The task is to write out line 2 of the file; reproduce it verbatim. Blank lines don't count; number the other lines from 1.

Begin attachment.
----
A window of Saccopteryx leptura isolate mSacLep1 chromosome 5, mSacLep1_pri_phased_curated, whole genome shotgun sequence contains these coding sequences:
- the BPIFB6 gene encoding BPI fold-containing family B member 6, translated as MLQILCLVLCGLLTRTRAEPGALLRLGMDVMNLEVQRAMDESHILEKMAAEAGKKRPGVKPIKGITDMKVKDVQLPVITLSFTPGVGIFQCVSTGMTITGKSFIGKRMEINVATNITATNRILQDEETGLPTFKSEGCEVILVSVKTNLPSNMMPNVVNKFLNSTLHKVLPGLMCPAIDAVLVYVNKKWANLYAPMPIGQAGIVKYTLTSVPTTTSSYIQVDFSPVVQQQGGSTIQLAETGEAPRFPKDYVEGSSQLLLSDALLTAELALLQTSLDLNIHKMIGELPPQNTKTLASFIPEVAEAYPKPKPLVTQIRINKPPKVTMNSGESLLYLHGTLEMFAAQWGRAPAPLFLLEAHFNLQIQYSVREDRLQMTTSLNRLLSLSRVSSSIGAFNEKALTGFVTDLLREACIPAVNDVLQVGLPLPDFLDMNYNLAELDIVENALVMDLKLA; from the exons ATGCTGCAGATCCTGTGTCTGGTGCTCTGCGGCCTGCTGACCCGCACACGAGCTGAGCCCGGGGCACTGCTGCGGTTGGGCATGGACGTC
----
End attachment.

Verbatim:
- the BPIFB6 gene encoding BPI fold-containing family B member 6, translated as MLQILCLVLCGLLTRTRAEPGALLRLGMDVMNLEVQRAMDESHILEKMAAEAGKKRPGVKPIKGITDMKVKDVQLPVITLSFTPGVGIFQCVSTGMTITGKSFIGKRMEINVATNITATNRILQDEETGLPTFKSEGCEVILVSVKTNLPSNMMPNVVNKFLNSTLHKVLPGLMCPAIDAVLVYVNKKWANLYAPMPIGQAGIVKYTLTSVPTTTSSYIQVDFSPVVQQQGGSTIQLAETGEAPRFPKDYVEGSSQLLLSDALLTAELALLQTSLDLNIHKMIGELPPQNTKTLASFIPEVAEAYPKPKPLVTQIRINKPPKVTMNSGESLLYLHGTLEMFAAQWGRAPAPLFLLEAHFNLQIQYSVREDRLQMTTSLNRLLSLSRVSSSIGAFNEKALTGFVTDLLREACIPAVNDVLQVGLPLPDFLDMNYNLAELDIVENALVMDLKLA; from the exons ATGCTGCAGATCCTGTGTCTGGTGCTCTGCGGCCTGCTGACCCGCACACGAGCTGAGCCCGGGGCACTGCTGCGGTTGGGCATGGACGTC